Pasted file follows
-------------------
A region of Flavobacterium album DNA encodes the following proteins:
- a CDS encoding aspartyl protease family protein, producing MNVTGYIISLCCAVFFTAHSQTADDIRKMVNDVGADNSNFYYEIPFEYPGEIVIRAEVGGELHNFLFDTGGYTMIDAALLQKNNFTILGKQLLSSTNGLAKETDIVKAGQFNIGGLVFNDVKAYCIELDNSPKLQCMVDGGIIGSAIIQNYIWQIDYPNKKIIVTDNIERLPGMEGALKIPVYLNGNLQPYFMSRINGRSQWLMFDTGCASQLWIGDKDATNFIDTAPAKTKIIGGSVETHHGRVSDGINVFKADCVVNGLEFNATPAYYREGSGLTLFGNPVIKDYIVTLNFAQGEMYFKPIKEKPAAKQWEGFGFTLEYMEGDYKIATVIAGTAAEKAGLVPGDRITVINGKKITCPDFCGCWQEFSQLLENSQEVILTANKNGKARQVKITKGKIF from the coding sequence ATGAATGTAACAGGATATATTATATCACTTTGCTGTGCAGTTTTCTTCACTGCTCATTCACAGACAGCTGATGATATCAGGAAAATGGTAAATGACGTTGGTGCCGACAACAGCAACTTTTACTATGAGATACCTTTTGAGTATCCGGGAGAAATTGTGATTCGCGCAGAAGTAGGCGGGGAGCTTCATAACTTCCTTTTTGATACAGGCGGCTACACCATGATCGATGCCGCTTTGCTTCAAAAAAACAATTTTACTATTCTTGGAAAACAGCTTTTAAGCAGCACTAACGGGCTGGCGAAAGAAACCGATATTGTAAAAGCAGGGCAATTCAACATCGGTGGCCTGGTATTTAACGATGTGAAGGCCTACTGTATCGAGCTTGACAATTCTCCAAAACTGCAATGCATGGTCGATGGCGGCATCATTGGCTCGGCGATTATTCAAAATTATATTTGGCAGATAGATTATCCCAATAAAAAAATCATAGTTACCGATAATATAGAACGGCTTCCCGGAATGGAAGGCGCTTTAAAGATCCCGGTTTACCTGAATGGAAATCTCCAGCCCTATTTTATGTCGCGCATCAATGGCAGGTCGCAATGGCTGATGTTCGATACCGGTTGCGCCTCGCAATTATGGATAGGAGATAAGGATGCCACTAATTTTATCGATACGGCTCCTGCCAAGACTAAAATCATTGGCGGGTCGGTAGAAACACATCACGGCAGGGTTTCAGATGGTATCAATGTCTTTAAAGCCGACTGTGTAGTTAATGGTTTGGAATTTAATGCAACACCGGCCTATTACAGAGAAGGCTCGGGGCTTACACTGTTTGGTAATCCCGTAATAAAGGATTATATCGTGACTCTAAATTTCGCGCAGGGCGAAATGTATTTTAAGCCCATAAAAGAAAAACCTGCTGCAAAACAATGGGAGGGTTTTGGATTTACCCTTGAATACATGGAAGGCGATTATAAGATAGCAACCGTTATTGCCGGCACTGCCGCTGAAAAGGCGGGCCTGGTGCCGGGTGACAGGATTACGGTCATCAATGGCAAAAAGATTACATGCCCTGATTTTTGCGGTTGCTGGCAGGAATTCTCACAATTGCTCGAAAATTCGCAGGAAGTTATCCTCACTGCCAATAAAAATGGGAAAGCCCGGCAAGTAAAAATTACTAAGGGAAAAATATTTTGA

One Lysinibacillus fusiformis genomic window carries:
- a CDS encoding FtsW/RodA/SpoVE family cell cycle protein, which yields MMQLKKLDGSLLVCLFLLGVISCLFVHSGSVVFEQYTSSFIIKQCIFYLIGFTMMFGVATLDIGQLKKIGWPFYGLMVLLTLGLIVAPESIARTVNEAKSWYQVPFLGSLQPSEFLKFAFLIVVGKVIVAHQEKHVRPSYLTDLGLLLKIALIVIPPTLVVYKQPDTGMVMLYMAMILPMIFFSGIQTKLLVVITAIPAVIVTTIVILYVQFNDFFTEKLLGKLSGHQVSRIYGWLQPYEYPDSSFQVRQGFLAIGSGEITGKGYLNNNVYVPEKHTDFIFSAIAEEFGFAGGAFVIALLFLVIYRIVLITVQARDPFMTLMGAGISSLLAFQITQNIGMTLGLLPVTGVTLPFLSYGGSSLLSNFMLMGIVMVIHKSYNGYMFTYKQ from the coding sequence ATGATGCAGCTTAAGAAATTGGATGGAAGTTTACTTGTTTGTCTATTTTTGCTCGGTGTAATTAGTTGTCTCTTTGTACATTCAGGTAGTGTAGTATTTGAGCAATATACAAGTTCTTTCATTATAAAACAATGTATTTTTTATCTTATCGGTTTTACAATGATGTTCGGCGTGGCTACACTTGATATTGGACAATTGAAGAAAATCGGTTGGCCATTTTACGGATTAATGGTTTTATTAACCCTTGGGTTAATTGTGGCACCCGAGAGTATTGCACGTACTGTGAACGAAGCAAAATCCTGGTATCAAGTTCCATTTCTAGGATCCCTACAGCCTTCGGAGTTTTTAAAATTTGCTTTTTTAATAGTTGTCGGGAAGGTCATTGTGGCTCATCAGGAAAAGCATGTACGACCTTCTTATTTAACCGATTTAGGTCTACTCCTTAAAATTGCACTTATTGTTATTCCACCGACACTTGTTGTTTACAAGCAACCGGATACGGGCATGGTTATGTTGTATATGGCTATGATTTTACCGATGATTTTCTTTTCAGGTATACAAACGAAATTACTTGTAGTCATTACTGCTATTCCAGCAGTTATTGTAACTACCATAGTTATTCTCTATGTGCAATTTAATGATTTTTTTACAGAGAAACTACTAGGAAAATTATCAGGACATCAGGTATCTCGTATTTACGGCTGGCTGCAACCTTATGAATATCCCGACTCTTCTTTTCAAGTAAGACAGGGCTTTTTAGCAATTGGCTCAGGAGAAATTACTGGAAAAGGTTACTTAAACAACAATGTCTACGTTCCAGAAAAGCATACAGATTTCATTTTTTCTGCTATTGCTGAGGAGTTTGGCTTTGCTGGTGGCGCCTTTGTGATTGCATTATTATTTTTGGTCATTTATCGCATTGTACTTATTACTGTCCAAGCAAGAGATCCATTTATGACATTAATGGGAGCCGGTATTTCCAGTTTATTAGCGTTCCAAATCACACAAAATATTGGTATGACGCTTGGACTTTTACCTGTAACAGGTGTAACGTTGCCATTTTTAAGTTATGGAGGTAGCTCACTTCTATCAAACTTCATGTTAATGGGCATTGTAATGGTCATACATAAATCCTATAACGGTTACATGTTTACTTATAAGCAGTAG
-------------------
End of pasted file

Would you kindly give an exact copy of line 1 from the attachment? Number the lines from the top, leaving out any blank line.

A region of Flavobacterium album DNA encodes the following proteins: